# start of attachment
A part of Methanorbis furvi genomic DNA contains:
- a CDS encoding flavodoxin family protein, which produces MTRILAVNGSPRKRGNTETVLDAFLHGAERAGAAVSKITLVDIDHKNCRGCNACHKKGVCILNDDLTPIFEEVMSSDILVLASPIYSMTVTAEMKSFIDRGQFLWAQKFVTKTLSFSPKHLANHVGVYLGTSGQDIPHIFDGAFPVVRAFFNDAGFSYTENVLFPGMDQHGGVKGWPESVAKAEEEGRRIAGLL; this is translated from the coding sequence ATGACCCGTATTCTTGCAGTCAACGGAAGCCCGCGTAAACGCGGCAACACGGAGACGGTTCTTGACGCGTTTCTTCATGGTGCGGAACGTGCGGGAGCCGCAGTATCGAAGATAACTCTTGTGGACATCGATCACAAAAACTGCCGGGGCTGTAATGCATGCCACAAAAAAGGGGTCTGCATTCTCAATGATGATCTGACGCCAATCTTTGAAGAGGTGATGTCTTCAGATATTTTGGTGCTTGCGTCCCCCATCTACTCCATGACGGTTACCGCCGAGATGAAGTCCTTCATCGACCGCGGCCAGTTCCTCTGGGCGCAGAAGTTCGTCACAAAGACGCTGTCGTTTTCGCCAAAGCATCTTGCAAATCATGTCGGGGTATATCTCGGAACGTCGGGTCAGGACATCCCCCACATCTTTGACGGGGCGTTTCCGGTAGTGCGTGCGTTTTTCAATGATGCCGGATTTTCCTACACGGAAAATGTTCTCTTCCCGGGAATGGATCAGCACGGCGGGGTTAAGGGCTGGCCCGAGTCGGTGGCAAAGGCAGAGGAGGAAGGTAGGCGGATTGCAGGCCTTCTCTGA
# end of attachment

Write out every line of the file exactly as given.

A part of Methanorbis furvi genomic DNA contains:
- a CDS encoding flavodoxin family protein, which produces MTRILAVNGSPRKRGNTETVLDAFLHGAERAGAAVSKITLVDIDHKNCRGCNACHKKGVCILNDDLTPIFEEVMSSDILVLASPIYSMTVTAEMKSFIDRGQFLWAQKFVTKTLSFSPKHLANHVGVYLGTSGQDIPHIFDGAFPVVRAFFNDAGFSYTENVLFPGMDQHGGVKGWPESVAKAEEEGRRIAGLL; this is translated from the coding sequence ATGACCCGTATTCTTGCAGTCAACGGAAGCCCGCGTAAACGCGGCAACACGGAGACGGTTCTTGACGCGTTTCTTCATGGTGCGGAACGTGCGGGAGCCGCAGTATCGAAGATAACTCTTGTGGACATCGATCACAAAAACTGCCGGGGCTGTAATGCATGCCACAAAAAAGGGGTCTGCATTCTCAATGATGATCTGACGCCAATCTTTGAAGAGGTGATGTCTTCAGATATTTTGGTGCTTGCGTCCCCCATCTACTCCATGACGGTTACCGCCGAGATGAAGTCCTTCATCGACCGCGGCCAGTTCCTCTGGGCGCAGAAGTTCGTCACAAAGACGCTGTCGTTTTCGCCAAAGCATCTTGCAAATCATGTCGGGGTATATCTCGGAACGTCGGGTCAGGACATCCCCCACATCTTTGACGGGGCGTTTCCGGTAGTGCGTGCGTTTTTCAATGATGCCGGATTTTCCTACACGGAAAATGTTCTCTTCCCGGGAATGGATCAGCACGGCGGGGTTAAGGGCTGGCCCGAGTCGGTGGCAAAGGCAGAGGAGGAAGGTAGGCGGATTGCAGGCCTTCTCTGA